Decoding NRSC-5 with SDR to Get In Your Car

NRSC-5 is a high-definition radio standard, used primarily in the United States. It allows for digital and analog transmissions to share the original FM bandwidth allocations. Theori are a cybersecurity research startup in the US, and have set out to build a receiver that can capture and decode these signals for research purposes, and documented it online.

Their research began on the NRSC website, where the NRSC-5 standard is documented, however the team notes that the audio compression details are conspicuously missing. They then step through the physical layer, multiplexing layer, and finally the application layer, taking apart the standard piece by piece. This all culminates in the group’s development of an open-source receiver for NRSC-5 that works with RTL-SDR – perhaps the most ubiquitous SDR platform in the world. 

The group’s primary interest in NRSC-5 is its presence in cars as a part of in-car entertainment systems. As NRSC-5 allows data to be transmitted in various formats, the group suspects there may be security implications for vehicles that do not securely process this data — getting inside your car through the entertainment system by sending bad ID3 tags, for instance. We look forward to seeing results of this ongoing research.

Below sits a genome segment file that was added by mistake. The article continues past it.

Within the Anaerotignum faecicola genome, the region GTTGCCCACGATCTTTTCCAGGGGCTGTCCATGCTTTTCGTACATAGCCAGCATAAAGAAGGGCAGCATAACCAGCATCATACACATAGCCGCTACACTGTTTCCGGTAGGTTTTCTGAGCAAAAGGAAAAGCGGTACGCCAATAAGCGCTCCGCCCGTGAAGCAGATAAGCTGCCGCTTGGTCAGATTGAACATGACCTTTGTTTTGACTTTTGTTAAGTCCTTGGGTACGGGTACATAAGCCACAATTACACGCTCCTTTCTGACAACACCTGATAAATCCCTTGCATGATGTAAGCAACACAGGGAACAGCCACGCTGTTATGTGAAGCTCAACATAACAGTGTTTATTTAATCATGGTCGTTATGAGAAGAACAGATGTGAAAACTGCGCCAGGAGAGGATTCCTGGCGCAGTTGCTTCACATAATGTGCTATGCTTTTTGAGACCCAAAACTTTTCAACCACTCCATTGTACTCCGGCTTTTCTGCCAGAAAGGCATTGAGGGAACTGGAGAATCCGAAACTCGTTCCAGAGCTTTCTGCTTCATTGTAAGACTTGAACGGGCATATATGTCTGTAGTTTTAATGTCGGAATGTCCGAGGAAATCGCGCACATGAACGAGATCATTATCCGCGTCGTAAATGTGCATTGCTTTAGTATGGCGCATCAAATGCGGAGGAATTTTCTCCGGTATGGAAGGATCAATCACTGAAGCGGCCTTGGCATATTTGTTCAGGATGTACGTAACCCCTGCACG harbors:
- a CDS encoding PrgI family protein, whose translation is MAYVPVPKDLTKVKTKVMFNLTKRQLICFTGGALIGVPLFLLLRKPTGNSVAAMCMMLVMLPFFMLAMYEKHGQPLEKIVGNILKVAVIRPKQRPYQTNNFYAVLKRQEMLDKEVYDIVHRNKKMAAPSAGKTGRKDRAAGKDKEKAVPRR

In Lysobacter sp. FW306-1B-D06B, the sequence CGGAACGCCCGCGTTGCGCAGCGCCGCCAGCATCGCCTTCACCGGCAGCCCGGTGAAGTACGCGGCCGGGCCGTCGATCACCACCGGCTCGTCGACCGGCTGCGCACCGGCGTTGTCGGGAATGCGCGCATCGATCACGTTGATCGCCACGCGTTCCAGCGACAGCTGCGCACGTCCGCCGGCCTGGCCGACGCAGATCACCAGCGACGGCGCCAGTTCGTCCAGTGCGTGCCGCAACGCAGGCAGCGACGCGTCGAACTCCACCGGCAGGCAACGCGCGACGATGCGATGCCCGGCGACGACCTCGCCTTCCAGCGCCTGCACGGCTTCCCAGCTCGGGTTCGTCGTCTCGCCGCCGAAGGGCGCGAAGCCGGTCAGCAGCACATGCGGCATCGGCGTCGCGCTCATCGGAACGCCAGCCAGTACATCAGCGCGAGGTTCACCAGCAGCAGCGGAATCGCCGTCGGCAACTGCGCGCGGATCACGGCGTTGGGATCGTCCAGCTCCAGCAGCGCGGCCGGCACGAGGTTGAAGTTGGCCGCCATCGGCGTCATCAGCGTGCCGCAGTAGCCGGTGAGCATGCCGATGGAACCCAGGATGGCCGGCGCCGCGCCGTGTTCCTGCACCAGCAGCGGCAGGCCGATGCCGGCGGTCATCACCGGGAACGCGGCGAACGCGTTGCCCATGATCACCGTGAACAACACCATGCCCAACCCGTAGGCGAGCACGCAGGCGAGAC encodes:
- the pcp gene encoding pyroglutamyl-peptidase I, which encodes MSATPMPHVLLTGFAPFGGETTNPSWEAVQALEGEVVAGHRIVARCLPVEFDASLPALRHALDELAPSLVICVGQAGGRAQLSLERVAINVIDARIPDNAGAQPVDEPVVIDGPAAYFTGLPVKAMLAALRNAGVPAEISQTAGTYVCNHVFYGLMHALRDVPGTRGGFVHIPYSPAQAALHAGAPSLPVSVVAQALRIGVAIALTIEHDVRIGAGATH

[Thanks to Gary McMaster for the tip!]

The Silence of the Fans

The good thing about using a server-grade machine as your desktop is having raw computing power at your fingertips. The downside is living next to a machine that sounds like a fleet of quadcopters taking off. Luckily, loud server fans can be replaced with quieter units if you know what you’re doing.

Servers are a breed apart from desktop-grade machines, and are designed around the fact that they’ll be installed in some kind of controlled environment. [Juan] made his Dell PowerEdge T710 tower server a better neighbor by probing the PWM signals to and from the stock Dell fans; he found that the motherboard is happy to just receive a fixed PWM signal that indicates the fans are running at top speed. Knowing this, [Juan] was able to spoof the feedback signal with an ATtiny85 and a single line of code. The noisy fans could then be swapped for desktop-grade fans; even running full-tilt, the new fans are quieter by far and still keep things cool inside.

But what to do with all those extra fans? Why not team them up with some lasers for a musical light show?

Robot Draws Using Robust CNC

While initially developed for use in large factory processes, computer numeric control (CNC) machines have slowly made their way out of the factory and into the hands of virtually anyone who wants one. The versatility that these machines have in automating and manipulating a wide range of tools while at the same time maintaining a high degree of accuracy and repeatability is invaluable in any setting. As an illustration of how accessible CNC has become, [Arnab]’s drawing robot uses widely available tools and a CNC implementation virtually anyone could build on their own.

Based on an Arudino UNO and a special CNC-oriented shield, the drawing robot is able to execute G code for its artistic creations. The robot is capable of drawing on most flat surfaces, and can use almost any writing implement that will fit on the arm, from pencils to pens to brushes. Since the software and hardware are both open source, this makes for an ideal platform on which to build any other CNC machines as well.